Hiking New Hampshire’s “52 With A View” List
The 52 With A View list of mountains, also known as the “Over The Hill Hikers,” comprises 52 mountains in New Hampshire that have an elevation of under 4,000 feet and have outstanding views.
History of 52 With a View
The 52 With A View mountain list was established by a group of ordinary hikers back in 1979. Lib Bates and her husband, Charlie Crooker, took over organizing the group. It wasn’t until 1990 that the official list was established when the older members of the group grew tired of only hiking mountains over 4,000 feet. These members established the 52 With a View list and a patch is now available upon completion of the list.
Where Is 52 With a View?
The mountains found on the 52 With A View list are located throughout New Hampshire. The vast majority of them are found in the middle of the state, scattered throughout the White Mountain National Forest, but there are some outliers. Mount Monadnock is in Southern New Hampshire (ranked the most hiked mountain in the world), whereas Magalloway Mountain is located less than 20 miles from the Canadian border.
The rules are very simple. You must hike to the summit of the mountain, by foot, and then back to the bottom of the mountain, by foot. You can summit multiple peaks per hike (known as peakbagging) if applicable and each peak will count toward completing the list.
Difficulty and Time to Complete
Completion of the list varies from person to person. Some people will take an entire lifetime to complete the list, working on it slowly, and taking their time to complete it. Others will complete the list in a year or less. It varies from person to person.
The difficulty of the mountains found on the 52 With A View varies. Just because a mountain is less than 4,000 feet doesn’t mean it will be easier than some of the mountains over 4,000 feet. Information on each peak can be found in the White Mountain Guides, on various websites, or on the 52 With A View Facebook group. A great source for difficulty levels of each peak is New England Waterfalls. There is also a Google Map developed just for locating the 52 With A View found here.
Probably one of the most popular mountains on the 52 With A View List, and the one that usually jump-starts hikers to continue pursuing the list, is Mount Monadnock. Not only is this mountain the most southern peak on the list, making it easier to access for most hikers, it has outstanding views from the trail and on the summit. Although this peak is only 3,166 feet, that doesn’t mean it’s easy, either. The White Dot Trail, which is the most popular trail to the summit, gains 1,800 feet in 2.2 miles.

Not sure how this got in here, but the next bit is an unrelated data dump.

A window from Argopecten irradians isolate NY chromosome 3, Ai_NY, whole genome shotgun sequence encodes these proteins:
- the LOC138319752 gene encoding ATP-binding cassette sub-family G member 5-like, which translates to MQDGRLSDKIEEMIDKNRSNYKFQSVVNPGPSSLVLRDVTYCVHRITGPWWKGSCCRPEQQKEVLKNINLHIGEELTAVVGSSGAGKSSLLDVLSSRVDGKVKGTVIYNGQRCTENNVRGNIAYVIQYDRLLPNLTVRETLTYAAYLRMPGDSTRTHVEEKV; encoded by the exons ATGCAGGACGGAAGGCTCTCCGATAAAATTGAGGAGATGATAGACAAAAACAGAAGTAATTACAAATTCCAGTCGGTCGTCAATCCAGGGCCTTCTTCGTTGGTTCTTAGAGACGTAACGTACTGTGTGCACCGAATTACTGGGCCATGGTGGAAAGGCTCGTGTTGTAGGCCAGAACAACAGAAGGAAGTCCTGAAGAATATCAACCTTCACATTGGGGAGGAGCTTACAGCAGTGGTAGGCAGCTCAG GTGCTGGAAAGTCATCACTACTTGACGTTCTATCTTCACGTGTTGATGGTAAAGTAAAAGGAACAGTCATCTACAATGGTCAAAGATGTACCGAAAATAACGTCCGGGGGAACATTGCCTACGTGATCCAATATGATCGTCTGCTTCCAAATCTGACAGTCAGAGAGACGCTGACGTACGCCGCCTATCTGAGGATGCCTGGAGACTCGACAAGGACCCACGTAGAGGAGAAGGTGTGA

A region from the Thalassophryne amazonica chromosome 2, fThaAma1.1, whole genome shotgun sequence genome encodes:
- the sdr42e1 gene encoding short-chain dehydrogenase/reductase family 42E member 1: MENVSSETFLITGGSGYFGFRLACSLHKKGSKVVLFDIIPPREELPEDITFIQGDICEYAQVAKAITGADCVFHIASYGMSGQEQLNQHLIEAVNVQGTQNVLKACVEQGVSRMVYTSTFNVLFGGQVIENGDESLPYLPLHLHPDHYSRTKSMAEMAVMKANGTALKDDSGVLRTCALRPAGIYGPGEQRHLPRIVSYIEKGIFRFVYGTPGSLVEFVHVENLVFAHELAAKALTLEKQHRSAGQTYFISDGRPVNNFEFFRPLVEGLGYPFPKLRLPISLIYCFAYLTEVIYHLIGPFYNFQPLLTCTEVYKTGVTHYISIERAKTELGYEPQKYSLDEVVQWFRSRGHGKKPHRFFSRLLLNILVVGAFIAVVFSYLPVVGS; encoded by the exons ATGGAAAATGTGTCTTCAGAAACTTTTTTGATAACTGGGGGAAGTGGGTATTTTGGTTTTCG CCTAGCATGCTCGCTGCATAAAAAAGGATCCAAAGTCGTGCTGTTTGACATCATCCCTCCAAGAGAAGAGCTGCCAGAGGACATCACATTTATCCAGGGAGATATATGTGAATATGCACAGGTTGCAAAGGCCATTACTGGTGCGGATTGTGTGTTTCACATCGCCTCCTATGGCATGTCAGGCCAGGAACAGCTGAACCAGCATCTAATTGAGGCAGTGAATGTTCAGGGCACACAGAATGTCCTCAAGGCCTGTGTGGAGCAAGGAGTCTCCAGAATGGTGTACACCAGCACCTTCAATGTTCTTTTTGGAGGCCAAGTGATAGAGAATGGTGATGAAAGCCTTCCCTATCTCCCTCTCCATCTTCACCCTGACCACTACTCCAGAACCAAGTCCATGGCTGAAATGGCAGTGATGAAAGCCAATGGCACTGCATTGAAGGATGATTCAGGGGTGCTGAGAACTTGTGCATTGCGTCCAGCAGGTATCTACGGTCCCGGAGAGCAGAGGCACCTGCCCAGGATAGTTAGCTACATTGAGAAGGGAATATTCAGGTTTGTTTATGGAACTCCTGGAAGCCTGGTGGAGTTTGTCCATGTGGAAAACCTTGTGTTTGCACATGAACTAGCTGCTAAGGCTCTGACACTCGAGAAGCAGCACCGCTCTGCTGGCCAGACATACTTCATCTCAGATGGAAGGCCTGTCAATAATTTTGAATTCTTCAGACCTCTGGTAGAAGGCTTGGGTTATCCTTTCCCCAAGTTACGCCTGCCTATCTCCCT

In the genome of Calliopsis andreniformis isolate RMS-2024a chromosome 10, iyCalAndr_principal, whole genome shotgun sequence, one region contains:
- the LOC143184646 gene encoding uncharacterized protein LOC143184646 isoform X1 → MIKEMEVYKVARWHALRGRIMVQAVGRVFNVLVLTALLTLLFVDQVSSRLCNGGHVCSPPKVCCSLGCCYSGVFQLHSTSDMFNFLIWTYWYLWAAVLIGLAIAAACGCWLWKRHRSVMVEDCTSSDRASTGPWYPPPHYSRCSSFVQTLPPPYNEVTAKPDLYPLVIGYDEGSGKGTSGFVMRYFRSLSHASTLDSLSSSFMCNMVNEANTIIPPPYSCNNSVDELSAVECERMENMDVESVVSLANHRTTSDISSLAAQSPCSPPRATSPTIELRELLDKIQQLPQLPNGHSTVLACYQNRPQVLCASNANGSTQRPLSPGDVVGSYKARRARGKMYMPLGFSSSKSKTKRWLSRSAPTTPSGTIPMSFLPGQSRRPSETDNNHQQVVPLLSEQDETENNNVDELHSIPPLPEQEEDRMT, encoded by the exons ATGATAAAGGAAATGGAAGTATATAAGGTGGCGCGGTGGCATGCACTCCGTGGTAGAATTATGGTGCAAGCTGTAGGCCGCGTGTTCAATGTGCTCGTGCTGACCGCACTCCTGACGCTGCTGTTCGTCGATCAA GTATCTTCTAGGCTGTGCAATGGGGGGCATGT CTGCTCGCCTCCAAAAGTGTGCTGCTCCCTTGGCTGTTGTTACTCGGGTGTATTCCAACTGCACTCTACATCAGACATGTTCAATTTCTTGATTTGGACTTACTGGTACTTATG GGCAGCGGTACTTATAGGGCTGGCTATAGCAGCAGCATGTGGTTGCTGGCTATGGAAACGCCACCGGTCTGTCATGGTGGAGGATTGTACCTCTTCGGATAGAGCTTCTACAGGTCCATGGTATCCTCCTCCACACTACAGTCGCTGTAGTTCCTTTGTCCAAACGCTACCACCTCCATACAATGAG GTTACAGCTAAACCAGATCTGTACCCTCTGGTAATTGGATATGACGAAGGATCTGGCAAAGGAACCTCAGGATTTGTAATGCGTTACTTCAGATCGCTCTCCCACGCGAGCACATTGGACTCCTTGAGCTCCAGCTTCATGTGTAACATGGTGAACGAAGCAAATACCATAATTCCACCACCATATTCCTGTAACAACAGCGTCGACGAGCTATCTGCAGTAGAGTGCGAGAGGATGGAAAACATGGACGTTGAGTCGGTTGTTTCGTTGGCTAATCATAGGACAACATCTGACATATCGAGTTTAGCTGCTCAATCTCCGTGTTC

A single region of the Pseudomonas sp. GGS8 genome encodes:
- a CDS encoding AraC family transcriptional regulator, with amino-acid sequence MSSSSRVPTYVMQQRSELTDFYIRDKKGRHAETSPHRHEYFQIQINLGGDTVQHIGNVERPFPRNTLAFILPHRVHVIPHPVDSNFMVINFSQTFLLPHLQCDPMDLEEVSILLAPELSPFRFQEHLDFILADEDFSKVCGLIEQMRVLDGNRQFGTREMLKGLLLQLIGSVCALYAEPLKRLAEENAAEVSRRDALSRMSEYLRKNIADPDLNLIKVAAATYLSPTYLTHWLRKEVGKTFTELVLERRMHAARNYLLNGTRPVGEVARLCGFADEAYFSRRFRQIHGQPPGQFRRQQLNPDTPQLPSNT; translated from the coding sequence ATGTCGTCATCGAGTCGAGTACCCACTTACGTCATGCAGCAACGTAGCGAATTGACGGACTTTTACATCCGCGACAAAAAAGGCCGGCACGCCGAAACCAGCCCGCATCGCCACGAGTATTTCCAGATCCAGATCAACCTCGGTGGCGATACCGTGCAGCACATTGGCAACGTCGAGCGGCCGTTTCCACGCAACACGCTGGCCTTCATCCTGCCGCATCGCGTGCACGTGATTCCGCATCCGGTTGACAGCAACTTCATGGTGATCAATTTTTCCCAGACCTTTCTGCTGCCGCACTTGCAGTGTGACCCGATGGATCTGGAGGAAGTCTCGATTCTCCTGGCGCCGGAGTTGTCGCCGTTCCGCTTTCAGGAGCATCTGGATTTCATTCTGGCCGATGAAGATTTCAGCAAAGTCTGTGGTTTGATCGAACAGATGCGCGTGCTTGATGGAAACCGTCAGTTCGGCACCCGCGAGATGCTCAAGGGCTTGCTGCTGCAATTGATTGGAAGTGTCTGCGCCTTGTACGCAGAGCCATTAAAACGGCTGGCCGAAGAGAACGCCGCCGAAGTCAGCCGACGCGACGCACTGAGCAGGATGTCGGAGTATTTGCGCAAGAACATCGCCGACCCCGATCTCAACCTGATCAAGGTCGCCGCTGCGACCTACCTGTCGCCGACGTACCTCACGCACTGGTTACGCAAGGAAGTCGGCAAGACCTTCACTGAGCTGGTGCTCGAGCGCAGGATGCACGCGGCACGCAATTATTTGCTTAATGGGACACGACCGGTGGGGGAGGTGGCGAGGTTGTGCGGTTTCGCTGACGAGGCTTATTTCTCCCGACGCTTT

Another very popular hike for newbie hikers are the Welch/Dickey Loop. Welch and Dickey mountains are two peaks that offer outstanding views from both summits and are easily accessible from the highway. They only count as one checkmark on the list, but are worth tackling together because they aren’t too difficult and have amazing views. Total mileage is under five and elevation gain is 1,800 feet, making this a fun and slightly challenging hike to tackle.
Suggested Peak to Start
Depending on your level of hiking experience and fitness level, there are a few peaks that could be good to start with. For more physically fit hikers and those with previous hiking experience, Mount Chocorua (3,478 feet) is an excellent peak to start on. It offers amazing views, challenging trails, and is easy to get to. For less experienced hikers or those looking to increase their fitness levels, Mount Kearsarge (2,937 feet) or Mount Willard (2,865 feet) are both great options. Mount Willard is farther north, but is easier to hike than Kearsarge. Kearsarge offers arguably better views and is easier to travel to, but is a little more of a challenge to hike.
Who Will Want to Hike this List
This list would be enjoyable for anyone who likes getting outside into the mountains, or those who are looking to increase their time outside and away from the most popular NH trails. The mountains on the list vary in difficulty and length, offer challenges for more experienced hikers, but also give newer hikers the opportunity to work through the list and grow as they hike. The accessibility to the mountains on this list vary; some are much easier to drive to than others, and some of the trails are heavily trafficked and offer little in the way of a peaceful wilderness experience unless hiked in the off-season (winter).
Pros and Cons
- Most (if not all) peaks are easy to access.
- There are many resources on the trails and peaks, both online and in the White Mountain Guide.
- Great views on all the summits.
- The difficulty of the peaks varies offering something for everyone.
- A lot of the peaks are heavily trafficked, which takes away from the wilderness experience.
- Most of the peaks on the list are scattered throughout the state, meaning you’ll be doing a lot of driving to get to each peak.
- Completing the list will take longer for most hikers as there are a limited number of hikes where you can bag more than one peak.
All of the peaks on this list can be hiked in any season. However, it is strongly recommended that only experienced and seasoned hikers pursue these peaks in winter conditions.
Find more Information
For further information or to request a patch ($5 fee per patch), contact Mark Tuckerman at [email protected]. Mail the completed checklist of when you hiked each mountain, your name, address, date, and the mountain where you completed the list to:
Center Harbor, NH
Featured image courtesy Maggie Slepian
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